Mixing Alcohol And Subsys Side Effects, Interactions And Blackouts

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Subsys is a pain medication intended to be used to manage breakthrough pain in cancer patients who are at least 18 years old. Subsys provides a spray version of fentanyl, which is a very potent opioid medication. The patient sprays the medication under their tongue and holds it there for up to a minute. They will then receive rapid pain relief as it absorbs through the transmucosal membranes. Someone prescribed Subsys should also be on an around-the-clock opioid medication to treat underlying, ongoing pain. Individuals prescribed Subsys should be opioid-tolerant as well. Since Subsys is an opioid, when someone uses it, there are specific risks. These risks can include addiction and dependence. Subsys can also cause respiratory depression, which is why it should only be used in opioid-tolerant patients. Subsys is estimated to be 100 times more powerful than morphine. Despite rigid prescribing guidelines for Subsys, it is sometimes misprescribed to people who don’t have cancer pain. It’s also diverted from medical use in some cases.

Subsys, as with other opioids, comes with a black box warning. The warning refers to the risks of fatal respiratory depression and the importance of keeping this medicine away from children. There are also warnings about potentially deadly interactions between Subsys and other central nervous system depressants. Before someone can be prescribed Subsys, their physician is supposed to talk to them about their history of substance misuse, and any substances they regularly use including alcohol. Additionally, there are specific prescribing instructions indicating Subsys should not be prescribed for acute or postoperative pain, migraine headache pain or dental pain. It shouldn’t be used in the emergency room either.

Mixing Alcohol And Subsys Side Effects, Interactions And Blackouts
Mixing alcohol and Subsys can be dangerous and, not uncommonly, deadly. Anytime someone is mixing an opioid, which is what Subsys is, with alcohol, it’s risky. Both alcohol and Subsys are central nervous system depressants. While they have different mechanisms of action, both alcohol and Subsys slow the functions of the central nervous system down. The CNS is responsible for some of the body’s key functions. This includes breathing, heart rate and blood pressure. At a minimum, mixing alcohol and Subsys can lead to severe intoxication, drowsiness, loss of coordination, and cognition and memory problems. Someone who mixes alcohol and Subsys is at high risk of being in an accident, hurting themselves or hurting someone else. The worst-case scenario when mixing alcohol and Subsys is that a person’s breathing could slow so much that it causes an overdose. Mixing alcohol and Subsys can cause brain and organ damage because of a lack of oxygen. Mixing alcohol and Subsys can also cause breathing to stop altogether.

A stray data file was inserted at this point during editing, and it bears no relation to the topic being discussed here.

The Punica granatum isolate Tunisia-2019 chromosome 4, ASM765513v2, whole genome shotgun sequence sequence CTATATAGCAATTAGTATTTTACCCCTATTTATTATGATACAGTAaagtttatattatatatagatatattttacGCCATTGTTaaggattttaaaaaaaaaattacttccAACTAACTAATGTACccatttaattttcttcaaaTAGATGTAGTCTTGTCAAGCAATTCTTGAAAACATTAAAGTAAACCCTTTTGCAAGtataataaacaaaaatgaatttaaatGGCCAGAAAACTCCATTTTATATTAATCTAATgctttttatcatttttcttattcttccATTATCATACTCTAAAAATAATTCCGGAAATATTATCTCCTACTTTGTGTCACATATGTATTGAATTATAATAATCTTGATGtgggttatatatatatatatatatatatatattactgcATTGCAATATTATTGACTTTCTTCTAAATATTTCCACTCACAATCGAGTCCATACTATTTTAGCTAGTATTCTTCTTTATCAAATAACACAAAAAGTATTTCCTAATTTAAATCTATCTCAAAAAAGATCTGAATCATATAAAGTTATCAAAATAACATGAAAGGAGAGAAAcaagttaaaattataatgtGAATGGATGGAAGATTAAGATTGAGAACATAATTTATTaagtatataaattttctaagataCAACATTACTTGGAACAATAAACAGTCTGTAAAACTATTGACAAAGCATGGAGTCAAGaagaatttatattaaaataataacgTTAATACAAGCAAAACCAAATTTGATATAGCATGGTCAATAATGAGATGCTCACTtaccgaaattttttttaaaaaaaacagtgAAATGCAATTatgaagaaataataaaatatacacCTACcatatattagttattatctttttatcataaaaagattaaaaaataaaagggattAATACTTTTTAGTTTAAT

If someone is using two substances simultaneously, such as alcohol and Subsys, they likely will require specialized addiction treatment. A person using such a dangerous combination of substances without regard to the high likelihood of death will require addiction treatment that addresses each addiction on its own and how they relate to one another. Before someone can begin addiction treatment for mixing alcohol and Subsys, they will likely have to complete a medical detox. Alcohol withdrawal can be deadly, and while fentanyl withdrawal isn’t likely to be deadly, it can be highly uncomfortable. Once someone safely and comfortably completes detox, they can receive treatment for their use of alcohol and Subsys. Due to the significant risk level of mixing alcohol and Subsys, it’s extremely important to seek help sooner rather than later.

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Medical Disclaimer: The Recovery Village aims to improve the quality of life for people struggling with a substance use or mental health disorder with fact-based content about the nature of behavioral health conditions, treatment options and their related outcomes. We publish material that is researched, cited, edited and reviewed by licensed medical professionals. The information we provide is not intended to be a substitute for professional medical advice, diagnosis or treatment. It should not be used in place of the advice of your physician or other qualified healthcare provider.